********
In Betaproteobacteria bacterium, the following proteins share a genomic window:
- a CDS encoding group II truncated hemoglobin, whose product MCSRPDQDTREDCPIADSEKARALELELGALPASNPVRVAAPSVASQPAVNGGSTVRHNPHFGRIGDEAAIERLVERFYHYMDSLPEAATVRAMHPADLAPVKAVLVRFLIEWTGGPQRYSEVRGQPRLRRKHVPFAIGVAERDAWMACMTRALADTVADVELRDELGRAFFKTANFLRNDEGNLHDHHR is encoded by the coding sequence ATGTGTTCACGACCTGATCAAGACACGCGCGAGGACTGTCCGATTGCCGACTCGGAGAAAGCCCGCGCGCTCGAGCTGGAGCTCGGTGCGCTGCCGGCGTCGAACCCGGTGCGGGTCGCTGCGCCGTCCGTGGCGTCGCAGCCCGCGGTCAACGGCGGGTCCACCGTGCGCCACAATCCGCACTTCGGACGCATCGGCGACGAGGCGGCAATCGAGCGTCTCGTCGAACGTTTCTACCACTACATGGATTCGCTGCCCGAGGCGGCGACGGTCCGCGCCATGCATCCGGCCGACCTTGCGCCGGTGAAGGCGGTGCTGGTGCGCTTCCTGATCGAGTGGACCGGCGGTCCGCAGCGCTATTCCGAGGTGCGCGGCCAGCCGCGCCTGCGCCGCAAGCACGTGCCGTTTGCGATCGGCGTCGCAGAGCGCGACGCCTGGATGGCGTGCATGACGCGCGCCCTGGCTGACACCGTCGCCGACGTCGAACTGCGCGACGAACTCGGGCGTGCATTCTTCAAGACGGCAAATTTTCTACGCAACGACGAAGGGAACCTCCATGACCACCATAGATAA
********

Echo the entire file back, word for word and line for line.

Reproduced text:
In Betaproteobacteria bacterium, the following proteins share a genomic window:
- a CDS encoding group II truncated hemoglobin, whose product MCSRPDQDTREDCPIADSEKARALELELGALPASNPVRVAAPSVASQPAVNGGSTVRHNPHFGRIGDEAAIERLVERFYHYMDSLPEAATVRAMHPADLAPVKAVLVRFLIEWTGGPQRYSEVRGQPRLRRKHVPFAIGVAERDAWMACMTRALADTVADVELRDELGRAFFKTANFLRNDEGNLHDHHR is encoded by the coding sequence ATGTGTTCACGACCTGATCAAGACACGCGCGAGGACTGTCCGATTGCCGACTCGGAGAAAGCCCGCGCGCTCGAGCTGGAGCTCGGTGCGCTGCCGGCGTCGAACCCGGTGCGGGTCGCTGCGCCGTCCGTGGCGTCGCAGCCCGCGGTCAACGGCGGGTCCACCGTGCGCCACAATCCGCACTTCGGACGCATCGGCGACGAGGCGGCAATCGAGCGTCTCGTCGAACGTTTCTACCACTACATGGATTCGCTGCCCGAGGCGGCGACGGTCCGCGCCATGCATCCGGCCGACCTTGCGCCGGTGAAGGCGGTGCTGGTGCGCTTCCTGATCGAGTGGACCGGCGGTCCGCAGCGCTATTCCGAGGTGCGCGGCCAGCCGCGCCTGCGCCGCAAGCACGTGCCGTTTGCGATCGGCGTCGCAGAGCGCGACGCCTGGATGGCGTGCATGACGCGCGCCCTGGCTGACACCGTCGCCGACGTCGAACTGCGCGACGAACTCGGGCGTGCATTCTTCAAGACGGCAAATTTTCTACGCAACGACGAAGGGAACCTCCATGACCACCATAGATAA